Wadi Rum, the Valley of the Moon as climbers call it, stretches
around the sandstone and granite heart of Jabal Ram. A strong
-jawed Zalabia man, who has the aspect of Abdullah, stands

on a jagged outcrop and stabs his leathery hand into the biting
air: the Khaz’ali Canyon is beyond this range. From my elevated
vantage I can observe my guide’s home, strands of goat hair thatched

into a tent.  A harras of Arabian mares graze scant grass around
an acacia and the Seven Pillars of Wisdom rise like steps behind
the camp. Difallah informs me that on clear days we can see

the Saudi border and the Red Sea from here. We walk
against the spiralling sand and gale toward the gorge and I tell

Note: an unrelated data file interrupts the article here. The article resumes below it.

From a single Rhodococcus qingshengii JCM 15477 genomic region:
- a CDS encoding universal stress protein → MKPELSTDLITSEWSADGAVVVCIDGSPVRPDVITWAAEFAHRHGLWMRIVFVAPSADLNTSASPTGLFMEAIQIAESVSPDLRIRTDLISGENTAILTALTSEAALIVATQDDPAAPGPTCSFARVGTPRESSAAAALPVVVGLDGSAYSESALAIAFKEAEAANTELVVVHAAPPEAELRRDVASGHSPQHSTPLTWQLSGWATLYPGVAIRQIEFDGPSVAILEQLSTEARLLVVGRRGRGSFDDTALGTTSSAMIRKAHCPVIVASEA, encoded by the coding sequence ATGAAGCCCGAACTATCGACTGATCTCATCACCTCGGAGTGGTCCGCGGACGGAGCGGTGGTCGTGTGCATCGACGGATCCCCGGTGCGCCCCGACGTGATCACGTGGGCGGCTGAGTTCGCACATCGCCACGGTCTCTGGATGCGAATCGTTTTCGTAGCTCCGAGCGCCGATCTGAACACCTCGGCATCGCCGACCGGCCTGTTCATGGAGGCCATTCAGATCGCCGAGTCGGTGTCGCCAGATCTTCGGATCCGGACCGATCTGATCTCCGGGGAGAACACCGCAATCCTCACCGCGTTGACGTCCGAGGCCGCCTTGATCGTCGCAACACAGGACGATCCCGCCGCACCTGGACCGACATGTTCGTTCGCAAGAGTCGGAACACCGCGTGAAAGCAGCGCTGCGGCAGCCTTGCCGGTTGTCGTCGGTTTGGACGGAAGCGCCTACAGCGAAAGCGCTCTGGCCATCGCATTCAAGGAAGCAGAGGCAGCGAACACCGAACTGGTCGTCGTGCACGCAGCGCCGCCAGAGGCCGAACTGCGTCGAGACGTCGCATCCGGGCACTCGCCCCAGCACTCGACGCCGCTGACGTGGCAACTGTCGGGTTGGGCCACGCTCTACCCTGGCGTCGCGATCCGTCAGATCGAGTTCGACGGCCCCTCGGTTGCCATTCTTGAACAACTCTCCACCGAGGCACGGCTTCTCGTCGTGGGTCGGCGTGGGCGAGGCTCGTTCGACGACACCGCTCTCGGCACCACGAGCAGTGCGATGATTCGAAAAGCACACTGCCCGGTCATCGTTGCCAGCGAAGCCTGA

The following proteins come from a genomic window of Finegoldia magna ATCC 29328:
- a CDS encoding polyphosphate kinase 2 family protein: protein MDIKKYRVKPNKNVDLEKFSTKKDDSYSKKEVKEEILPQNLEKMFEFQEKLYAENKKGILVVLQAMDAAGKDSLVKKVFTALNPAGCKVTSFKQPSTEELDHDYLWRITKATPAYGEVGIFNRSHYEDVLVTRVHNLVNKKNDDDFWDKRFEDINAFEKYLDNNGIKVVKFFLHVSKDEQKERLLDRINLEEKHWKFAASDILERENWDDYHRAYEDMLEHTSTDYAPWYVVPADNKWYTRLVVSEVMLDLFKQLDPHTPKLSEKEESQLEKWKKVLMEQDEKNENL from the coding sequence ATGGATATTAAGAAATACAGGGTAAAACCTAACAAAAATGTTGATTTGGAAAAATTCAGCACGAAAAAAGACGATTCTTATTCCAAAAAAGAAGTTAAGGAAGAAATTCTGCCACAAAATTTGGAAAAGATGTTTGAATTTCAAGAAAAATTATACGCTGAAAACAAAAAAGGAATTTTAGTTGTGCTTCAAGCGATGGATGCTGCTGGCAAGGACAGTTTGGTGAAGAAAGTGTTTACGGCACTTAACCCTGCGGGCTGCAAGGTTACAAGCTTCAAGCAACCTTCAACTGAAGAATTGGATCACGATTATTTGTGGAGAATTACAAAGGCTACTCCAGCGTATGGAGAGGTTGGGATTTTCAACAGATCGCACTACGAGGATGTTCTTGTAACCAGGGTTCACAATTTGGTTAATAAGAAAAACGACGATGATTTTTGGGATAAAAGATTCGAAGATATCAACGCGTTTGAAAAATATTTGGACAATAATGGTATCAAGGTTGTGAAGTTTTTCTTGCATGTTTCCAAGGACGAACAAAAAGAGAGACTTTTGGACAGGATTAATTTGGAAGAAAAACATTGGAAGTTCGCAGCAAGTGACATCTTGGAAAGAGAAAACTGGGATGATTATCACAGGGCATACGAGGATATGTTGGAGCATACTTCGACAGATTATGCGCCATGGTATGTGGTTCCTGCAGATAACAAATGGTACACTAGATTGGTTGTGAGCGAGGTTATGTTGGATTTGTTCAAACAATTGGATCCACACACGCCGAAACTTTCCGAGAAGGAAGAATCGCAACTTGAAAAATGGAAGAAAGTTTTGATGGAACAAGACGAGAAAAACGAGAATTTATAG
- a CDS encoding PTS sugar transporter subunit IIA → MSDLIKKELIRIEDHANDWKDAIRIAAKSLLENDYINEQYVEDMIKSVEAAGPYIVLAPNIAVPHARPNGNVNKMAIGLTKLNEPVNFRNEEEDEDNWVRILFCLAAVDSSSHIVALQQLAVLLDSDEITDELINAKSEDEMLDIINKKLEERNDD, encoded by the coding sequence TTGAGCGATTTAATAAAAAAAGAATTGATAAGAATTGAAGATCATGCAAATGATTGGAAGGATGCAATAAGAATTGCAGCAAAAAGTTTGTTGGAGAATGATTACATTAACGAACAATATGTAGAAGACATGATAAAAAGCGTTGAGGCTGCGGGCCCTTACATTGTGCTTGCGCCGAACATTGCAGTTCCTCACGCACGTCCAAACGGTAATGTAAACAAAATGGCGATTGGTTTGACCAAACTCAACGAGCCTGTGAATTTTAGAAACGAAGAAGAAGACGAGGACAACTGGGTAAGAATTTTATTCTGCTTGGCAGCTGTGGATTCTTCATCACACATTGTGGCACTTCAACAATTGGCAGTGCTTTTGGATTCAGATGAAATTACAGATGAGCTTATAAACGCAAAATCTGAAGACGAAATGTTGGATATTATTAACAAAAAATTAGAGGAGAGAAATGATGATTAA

him that even a glimpse of the petroglyphs will be enough.

My guide gestures his palms to the sky: if these gusts stop
we will reach our goal. I drop my eyes and shield
them with my hands. He drapes his keffiyeh

about his face. We trek out to the Khaz’ali Canyon and the callous
wind turns to whip our tunics and shirsh. Difallah sketches
in the turbulent air and sand: the etchings are over that ridge.

Ancient graffiti of antelopes and strong young men appear,
stamped onto cave walls in thamudic times. I pause to trace
the outlines with my forefinger. The khamsin subsides.